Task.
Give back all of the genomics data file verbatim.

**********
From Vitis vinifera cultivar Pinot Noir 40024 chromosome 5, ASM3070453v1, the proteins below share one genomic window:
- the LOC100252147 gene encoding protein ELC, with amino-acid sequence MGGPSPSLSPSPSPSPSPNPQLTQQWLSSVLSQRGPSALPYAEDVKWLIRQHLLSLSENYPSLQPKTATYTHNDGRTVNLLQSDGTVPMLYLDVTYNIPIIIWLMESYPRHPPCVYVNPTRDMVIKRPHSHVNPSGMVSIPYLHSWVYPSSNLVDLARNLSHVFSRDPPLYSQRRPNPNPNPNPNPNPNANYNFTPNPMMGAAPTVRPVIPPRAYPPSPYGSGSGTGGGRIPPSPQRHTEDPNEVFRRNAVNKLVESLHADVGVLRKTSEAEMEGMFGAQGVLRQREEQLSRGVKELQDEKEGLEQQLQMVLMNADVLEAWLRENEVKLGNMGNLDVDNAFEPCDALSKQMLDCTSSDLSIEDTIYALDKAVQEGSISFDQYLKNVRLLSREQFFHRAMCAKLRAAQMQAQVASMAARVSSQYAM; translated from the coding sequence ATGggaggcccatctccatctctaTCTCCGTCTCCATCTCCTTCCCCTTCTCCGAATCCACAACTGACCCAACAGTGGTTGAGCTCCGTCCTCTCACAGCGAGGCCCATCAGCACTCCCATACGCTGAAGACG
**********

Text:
From Vitis vinifera cultivar Pinot Noir 40024 chromosome 5, ASM3070453v1, the proteins below share one genomic window:
- the LOC100252147 gene encoding protein ELC, with amino-acid sequence MGGPSPSLSPSPSPSPSPNPQLTQQWLSSVLSQRGPSALPYAEDVKWLIRQHLLSLSENYPSLQPKTATYTHNDGRTVNLLQSDGTVPMLYLDVTYNIPIIIWLMESYPRHPPCVYVNPTRDMVIKRPHSHVNPSGMVSIPYLHSWVYPSSNLVDLARNLSHVFSRDPPLYSQRRPNPNPNPNPNPNPNANYNFTPNPMMGAAPTVRPVIPPRAYPPSPYGSGSGTGGGRIPPSPQRHTEDPNEVFRRNAVNKLVESLHADVGVLRKTSEAEMEGMFGAQGVLRQREEQLSRGVKELQDEKEGLEQQLQMVLMNADVLEAWLRENEVKLGNMGNLDVDNAFEPCDALSKQMLDCTSSDLSIEDTIYALDKAVQEGSISFDQYLKNVRLLSREQFFHRAMCAKLRAAQMQAQVASMAARVSSQYAM; translated from the coding sequence ATGggaggcccatctccatctctaTCTCCGTCTCCATCTCCTTCCCCTTCTCCGAATCCACAACTGACCCAACAGTGGTTGAGCTCCGTCCTCTCACAGCGAGGCCCATCAGCACTCCCATACGCTGAAGACG